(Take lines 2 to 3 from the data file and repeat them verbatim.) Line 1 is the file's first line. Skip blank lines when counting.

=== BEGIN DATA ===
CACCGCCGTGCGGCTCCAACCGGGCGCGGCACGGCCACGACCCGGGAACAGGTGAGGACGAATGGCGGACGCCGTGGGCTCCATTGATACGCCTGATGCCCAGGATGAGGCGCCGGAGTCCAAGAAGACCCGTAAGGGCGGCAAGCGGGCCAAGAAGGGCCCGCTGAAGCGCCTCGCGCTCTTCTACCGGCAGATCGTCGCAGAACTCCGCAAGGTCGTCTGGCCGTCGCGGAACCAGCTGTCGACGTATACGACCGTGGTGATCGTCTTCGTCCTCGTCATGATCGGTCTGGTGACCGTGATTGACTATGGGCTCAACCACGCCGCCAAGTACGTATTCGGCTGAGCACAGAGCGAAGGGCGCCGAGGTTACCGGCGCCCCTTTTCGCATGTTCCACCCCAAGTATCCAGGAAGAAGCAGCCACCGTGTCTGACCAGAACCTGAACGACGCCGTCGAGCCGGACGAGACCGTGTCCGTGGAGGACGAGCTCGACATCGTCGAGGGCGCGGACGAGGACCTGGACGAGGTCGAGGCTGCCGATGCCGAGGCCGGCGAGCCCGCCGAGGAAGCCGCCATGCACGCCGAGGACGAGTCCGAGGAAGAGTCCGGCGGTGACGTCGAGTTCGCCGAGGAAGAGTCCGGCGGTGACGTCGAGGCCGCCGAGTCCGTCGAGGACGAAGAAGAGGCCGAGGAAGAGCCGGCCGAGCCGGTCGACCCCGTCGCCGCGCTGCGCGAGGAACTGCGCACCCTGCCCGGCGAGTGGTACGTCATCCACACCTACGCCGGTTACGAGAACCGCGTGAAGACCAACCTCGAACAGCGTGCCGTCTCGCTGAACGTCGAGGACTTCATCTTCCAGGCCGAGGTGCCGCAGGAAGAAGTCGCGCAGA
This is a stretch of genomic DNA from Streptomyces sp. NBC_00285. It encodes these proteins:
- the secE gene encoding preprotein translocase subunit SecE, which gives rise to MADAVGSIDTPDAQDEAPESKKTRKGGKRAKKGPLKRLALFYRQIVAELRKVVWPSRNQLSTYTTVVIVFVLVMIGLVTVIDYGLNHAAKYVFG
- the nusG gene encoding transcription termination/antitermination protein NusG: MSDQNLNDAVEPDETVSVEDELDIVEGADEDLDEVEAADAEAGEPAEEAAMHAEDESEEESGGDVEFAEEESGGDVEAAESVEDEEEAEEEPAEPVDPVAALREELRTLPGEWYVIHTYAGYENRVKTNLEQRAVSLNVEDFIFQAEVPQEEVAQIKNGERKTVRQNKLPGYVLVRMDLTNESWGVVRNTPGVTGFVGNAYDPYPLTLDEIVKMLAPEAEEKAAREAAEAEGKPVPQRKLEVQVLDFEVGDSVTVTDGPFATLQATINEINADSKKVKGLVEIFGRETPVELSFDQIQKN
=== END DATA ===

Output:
This is a stretch of genomic DNA from Streptomyces sp. NBC_00285. It encodes these proteins:
- the secE gene encoding preprotein translocase subunit SecE, which gives rise to MADAVGSIDTPDAQDEAPESKKTRKGGKRAKKGPLKRLALFYRQIVAELRKVVWPSRNQLSTYTTVVIVFVLVMIGLVTVIDYGLNHAAKYVFG